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William's reasoning seems sound. I always give food the smell test. Recently I bought some barbequed chicken with a side of pasta salad and potato salad. The potato salad had vinegar in it which is not the usual recipe though sweet pickle juice is normal in potato salad. After the first bite I wondered if it had gone bad and was turning to vinegar. The smell test revealed to me that apple cider vinegar had gone into the salad. I have eaten from the tub a few times and I have suffered no ill effects. So, turning to vinegar means it is going bad but adding vinegar will probably keep the salad fresher for a longer time.

Rachel Ray or somebody was pushing the idea that you make a vinegar sauce with spices and put veggies in it to marinate then eat them and refill the jar with more veggies and they rarely go bad. I am old enough to remember the ice man coming by our house selling ice for the "Ice Box." I think we got a fridge when I was three at our home in Norfolk, Virginia. And we were the third family to get a TV in Norfolk, and literally had fifty navy family's trying to crowd into our living room to watch certain shows. I was banished during the Friday Night Fights due to drinking and foul language. Look sharp~Feel sharp~Be sharp. Gillette razor blades! could be heard from my bedroom.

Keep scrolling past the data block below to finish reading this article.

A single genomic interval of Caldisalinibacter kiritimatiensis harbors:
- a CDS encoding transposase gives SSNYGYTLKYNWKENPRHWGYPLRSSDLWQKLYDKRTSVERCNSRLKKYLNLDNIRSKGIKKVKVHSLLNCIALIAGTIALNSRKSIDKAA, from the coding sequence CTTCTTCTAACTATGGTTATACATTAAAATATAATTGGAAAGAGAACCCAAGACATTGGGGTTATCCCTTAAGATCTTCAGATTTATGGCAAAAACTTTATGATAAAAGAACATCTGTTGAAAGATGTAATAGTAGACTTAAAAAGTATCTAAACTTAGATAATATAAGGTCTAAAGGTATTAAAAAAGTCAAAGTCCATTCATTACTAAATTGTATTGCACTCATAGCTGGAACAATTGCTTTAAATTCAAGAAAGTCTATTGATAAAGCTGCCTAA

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Eating bacteria that will hurt you is very hard. What is inside the GI tract is actually still outside the body. The GI tract is inside the body, not its contents. Otherwise you'd get peritonitis and die. There are likely hundreds of times more bacteria inside your GI than people on Earth.

--Brant

talking trillions, so take probiotics and give your gut what it wants and needs: balance